Here’s a release from the Colorado Farm Bureau:
Statement by Don Shawcroft, President, Colorado Farm Bureau, Regarding Save the Poudre: Poudre Waterkeepers ‘Farm Facts’ Report
Alamosa rancher and Colorado Farm Bureau President Don Shawcroft had strong words for Save the Poudre: Poudre Waterkeepers upon reading their ‘report’ on the impact of NISP on northern Colorado agriculture.
“The so-called report is nothing but propaganda, spread by Save the Poudre in a vain attempt to derail the Northern Integrated Supply Project (NISP). Save the Poudre does not speak for Colorado agriculture, an industry forthright and vocal in its support for NISP. Their attempts to divide the ag industry are tiresome. They speak only for themselves and their attempts to stall a project supported by large majorities of northern Colorado citizens.
The NISP project is a crucial step in reducing the pressure from development on irrigated agriculture in Northern Colorado. Opponents of NISP would have us do nothing in the face of increasing water needs along the northern Front Range. Whether the Save the Poudre crowd likes it or not, more people are moving into the region served by the NISP participants. The project is a proactive, environmentally sound step to manage the growth along the Front Range and it will insure that irrigated farmers along the South Platte Basin will have access to their water for years to come.
Colorado farmers and ranchers support the NISP project. Unlike the Poudre Waterkeepers, food producers in Colorado have been managing our states water resources for hundreds of years. If we support the development of a water project, you can bet it will help keep irrigated farmers on the land. The public knows this. Lawmakers know this. So does Gary Wockner and the rest of the Waterkeepers. They just won’t tell you that.”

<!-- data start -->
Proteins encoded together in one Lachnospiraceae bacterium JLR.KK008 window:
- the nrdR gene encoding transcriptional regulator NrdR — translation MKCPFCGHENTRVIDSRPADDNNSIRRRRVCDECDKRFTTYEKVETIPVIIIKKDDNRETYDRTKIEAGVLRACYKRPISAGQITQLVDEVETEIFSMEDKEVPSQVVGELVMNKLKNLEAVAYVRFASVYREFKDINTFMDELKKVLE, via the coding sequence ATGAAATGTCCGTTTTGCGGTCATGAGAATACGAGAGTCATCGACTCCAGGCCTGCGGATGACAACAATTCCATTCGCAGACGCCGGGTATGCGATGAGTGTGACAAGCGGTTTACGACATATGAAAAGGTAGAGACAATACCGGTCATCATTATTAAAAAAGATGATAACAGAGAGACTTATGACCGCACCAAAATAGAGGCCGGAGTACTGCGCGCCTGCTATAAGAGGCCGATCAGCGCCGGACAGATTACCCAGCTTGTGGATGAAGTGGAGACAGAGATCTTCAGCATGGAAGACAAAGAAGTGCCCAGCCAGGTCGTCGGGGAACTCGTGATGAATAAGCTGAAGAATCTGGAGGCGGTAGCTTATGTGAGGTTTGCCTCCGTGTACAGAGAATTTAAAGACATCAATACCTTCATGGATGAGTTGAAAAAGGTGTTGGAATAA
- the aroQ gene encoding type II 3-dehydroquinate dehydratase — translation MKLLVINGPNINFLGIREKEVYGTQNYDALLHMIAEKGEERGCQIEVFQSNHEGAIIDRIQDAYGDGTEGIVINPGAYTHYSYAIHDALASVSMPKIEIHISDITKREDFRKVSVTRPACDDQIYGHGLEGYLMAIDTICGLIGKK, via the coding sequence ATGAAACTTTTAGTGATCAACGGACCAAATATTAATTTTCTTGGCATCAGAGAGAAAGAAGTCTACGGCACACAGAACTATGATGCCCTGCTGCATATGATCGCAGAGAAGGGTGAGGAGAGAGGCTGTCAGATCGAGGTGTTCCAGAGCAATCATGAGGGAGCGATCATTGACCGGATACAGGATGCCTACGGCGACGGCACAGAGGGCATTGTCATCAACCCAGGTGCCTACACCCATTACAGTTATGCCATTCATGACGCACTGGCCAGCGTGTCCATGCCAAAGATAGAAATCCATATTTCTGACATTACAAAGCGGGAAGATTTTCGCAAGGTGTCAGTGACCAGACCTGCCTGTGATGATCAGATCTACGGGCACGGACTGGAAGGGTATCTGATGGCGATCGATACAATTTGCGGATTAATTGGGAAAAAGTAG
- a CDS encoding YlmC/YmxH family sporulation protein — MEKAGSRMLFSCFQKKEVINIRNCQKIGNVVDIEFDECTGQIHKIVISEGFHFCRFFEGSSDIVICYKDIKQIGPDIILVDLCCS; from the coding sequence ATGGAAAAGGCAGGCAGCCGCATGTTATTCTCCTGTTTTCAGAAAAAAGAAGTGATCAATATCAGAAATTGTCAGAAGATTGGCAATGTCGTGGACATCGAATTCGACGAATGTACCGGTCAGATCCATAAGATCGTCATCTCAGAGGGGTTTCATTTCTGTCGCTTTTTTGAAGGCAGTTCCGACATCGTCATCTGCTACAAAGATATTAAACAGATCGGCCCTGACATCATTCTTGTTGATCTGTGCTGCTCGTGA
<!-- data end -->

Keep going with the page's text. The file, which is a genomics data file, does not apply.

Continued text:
More coverage from Bill Jackson writing for The Greeley Tribune. From the article:
“There’s nothing new in the filing. We can tear each one of their claims apart. Where’s the science come from?” Brian Werner said Monday. He’s the spokesman for the Northern Colorado Water Conservancy District, which filed a detailed EIS report with the Corps more than five years ago. The Corps, in 2008, asked for additional comment, and Werner said it is hoped the final EIS will be released later this year or early next.
In its filing, the Fort Collins group said if NISP is built, it would harm about 123,000 acres of agricultural land, or about one-sixth of all the irrigated land in northern Colorado. In addition, the group claims the project would accelerate the buy-up of farms for subdivision development, would accelerate salinization of productive croplands, would end most “free river” diversion opportunities and impact existing water users, and would submerge and divide productive agricultural land. It also says the initial filling of the two reservoirs and ongoing diversions into the two would likely come from northern Colorado and Western Slope farm water.
“There has not been, to our knowledge, one farm organization that has come out in opposition to the project. In fact, most of them are in favor of it. This latest filing is nothing but garbage. It’s not based in reality. We can easily refute anything they have said,” Werner said.
[ed. I’ll be on radio AM 1310 in Greeley Thursday afternoon discussing surface water and Colorado’s water supply gap sometime after 3:00 p.m.]